After the post about the interior of a former Bertelson property, another NoMi resident sent me photos from a shooting that happened at 2815 Humboldt Ave N over the summer.  The address in question was and still is operated by Paul Bertelson.  Given the nature of these photographs, I had debated whether to publish them here or not.  They aren't graphic in any way, just sensitive.  But then another Hawthorne resident told me about problems on the 300 block of 23rd Ave N due to the behavior of tenants at two properties managed by this landlord, and I started to reconsider.  After all, parents should be able to let their kids walk home from the school bus without undue worry.  And the last straw was reading over on JNS about yet another shooting at a party (this one at a house NOT managed by Bertelson or Mission Inn).  And I thought that I'd rather keep such things on the front burner for a while so that we as a community don't forget what can happen at a poorly managed rental property.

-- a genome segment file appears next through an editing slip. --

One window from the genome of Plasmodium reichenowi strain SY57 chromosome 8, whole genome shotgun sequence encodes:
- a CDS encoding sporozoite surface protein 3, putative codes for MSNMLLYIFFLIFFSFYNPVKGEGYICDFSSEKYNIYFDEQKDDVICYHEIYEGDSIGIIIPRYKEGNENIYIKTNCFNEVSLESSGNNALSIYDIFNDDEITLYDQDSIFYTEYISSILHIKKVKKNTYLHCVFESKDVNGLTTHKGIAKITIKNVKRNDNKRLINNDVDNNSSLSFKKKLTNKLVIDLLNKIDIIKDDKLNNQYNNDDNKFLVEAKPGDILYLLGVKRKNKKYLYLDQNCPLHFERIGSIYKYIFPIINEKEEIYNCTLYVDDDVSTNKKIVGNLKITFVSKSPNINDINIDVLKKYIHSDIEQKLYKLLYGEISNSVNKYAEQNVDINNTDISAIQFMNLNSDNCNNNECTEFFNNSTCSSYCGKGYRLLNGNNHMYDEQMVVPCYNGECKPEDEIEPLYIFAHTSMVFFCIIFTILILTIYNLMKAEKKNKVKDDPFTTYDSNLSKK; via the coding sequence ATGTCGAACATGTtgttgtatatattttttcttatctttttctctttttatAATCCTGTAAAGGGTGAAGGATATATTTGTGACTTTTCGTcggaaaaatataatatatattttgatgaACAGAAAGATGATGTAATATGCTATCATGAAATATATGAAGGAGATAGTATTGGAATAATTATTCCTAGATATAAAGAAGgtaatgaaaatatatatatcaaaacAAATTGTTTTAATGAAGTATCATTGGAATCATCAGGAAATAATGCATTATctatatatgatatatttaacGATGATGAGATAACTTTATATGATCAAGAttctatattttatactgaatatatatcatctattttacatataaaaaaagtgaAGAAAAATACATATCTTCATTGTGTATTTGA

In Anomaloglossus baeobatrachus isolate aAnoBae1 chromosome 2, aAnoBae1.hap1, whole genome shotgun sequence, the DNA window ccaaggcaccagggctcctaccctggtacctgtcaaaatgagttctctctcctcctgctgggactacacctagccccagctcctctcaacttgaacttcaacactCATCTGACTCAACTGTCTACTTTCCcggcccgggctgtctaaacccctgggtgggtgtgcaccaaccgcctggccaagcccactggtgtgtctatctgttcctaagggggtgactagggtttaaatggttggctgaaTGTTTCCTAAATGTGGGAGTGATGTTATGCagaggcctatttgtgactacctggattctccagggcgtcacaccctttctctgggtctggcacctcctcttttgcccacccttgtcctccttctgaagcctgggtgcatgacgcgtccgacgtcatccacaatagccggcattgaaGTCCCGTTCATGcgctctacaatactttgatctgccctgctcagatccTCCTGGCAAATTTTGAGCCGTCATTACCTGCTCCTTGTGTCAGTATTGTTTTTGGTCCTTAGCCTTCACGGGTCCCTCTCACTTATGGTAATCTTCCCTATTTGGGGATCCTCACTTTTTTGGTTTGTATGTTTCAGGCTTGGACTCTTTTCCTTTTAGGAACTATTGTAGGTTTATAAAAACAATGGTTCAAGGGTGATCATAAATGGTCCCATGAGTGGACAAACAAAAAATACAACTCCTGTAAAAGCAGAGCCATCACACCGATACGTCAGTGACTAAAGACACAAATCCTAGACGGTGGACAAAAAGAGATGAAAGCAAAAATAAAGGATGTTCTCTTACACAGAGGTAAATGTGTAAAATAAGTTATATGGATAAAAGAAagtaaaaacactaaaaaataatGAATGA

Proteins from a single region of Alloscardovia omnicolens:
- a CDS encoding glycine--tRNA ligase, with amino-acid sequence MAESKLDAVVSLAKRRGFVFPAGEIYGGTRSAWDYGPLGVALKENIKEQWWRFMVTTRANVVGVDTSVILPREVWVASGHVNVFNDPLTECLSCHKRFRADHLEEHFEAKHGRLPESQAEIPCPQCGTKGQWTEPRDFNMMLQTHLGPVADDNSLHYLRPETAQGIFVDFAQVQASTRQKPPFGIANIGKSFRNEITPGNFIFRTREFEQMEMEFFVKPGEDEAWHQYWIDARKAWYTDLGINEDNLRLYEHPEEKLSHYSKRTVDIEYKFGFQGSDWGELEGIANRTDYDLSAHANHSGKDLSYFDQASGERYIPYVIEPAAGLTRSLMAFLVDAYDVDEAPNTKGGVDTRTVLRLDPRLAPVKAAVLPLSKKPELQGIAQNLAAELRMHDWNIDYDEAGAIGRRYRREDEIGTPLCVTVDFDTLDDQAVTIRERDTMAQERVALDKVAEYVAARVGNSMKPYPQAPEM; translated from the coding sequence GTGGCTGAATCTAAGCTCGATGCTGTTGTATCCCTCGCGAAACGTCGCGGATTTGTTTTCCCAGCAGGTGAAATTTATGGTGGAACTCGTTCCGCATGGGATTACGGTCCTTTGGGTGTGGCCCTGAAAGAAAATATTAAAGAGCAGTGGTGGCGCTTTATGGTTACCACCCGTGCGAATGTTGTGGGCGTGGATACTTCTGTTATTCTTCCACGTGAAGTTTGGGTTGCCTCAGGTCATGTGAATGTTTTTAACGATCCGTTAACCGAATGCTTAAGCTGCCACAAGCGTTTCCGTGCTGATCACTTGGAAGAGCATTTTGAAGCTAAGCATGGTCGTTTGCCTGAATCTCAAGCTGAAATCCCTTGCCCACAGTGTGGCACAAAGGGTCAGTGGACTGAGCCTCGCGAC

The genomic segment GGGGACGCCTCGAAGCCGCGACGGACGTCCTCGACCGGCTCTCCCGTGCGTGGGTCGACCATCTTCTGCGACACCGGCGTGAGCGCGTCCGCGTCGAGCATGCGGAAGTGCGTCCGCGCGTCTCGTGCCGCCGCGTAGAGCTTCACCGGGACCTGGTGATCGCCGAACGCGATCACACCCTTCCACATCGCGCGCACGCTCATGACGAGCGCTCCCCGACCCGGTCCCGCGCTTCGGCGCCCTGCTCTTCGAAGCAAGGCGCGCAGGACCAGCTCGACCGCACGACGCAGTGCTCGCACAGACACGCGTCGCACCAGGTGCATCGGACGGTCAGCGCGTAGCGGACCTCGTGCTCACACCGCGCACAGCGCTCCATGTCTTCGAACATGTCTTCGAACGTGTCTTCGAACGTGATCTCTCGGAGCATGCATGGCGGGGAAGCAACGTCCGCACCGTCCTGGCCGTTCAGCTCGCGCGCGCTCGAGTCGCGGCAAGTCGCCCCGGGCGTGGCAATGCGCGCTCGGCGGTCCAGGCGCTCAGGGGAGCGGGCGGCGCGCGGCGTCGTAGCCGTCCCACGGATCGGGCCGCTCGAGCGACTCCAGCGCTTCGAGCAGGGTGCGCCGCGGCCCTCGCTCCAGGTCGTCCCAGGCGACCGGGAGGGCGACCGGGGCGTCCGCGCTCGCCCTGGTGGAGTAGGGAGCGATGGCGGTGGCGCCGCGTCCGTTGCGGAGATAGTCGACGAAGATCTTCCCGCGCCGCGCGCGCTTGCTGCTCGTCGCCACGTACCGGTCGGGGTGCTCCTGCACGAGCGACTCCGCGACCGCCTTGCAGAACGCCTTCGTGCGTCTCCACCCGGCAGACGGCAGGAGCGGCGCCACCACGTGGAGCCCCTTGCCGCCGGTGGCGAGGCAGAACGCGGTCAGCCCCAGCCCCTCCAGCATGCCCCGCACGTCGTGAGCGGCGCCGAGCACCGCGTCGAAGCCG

Also, I really wanted to be wrong about Bertelson and Mission Inn Inc.  Like many a slumlord, he presents himself well and is well-spoken.  He had the guts to show up at block club meetings to discuss property and tenant concerns with the neighbors, and even appears to have responded directly to comments over on JNS (and I hope he still does those things).  He's involved in religious activities, and appeared to genuinely want to do right by the neighborhood.  But I've said it before and I'll say it again; being a nice guy and wanting to do the right thing aren't enough, and if landlords are contributing to problems in our neighborhood, we'll call them out on it.

Now, about the rest of those photos...

Wednesday, January 12, 2011

Inside a (Former) Bertleson Property

Post and photos by the Hawthorne Hawkman

In the midst of chronicling the downfall of Paul Koenig and the vast empires of slumminess run by the likes of Khan and Moghul, some NoMi residents suggested that John Hoff and I take a look at a landlord by the name of Paul Bertelson (who also owns properties under a quasi-religious entity called Mission Inn Incorporated, and sits on the board of an organization called YouthWorks, whose website boasts of previous involvement with Urban Homeworks).  Bertelson at the time owned maybe two dozen properties that we knew of, and I drove around to examine the exteriors.  They didn't seem to rise to the same level of blight as other problem landlords, so blogging efforts were focused elsewhere.  (Although Bertelson did get "Jerk du Jour" honors over on Irving Inquisition)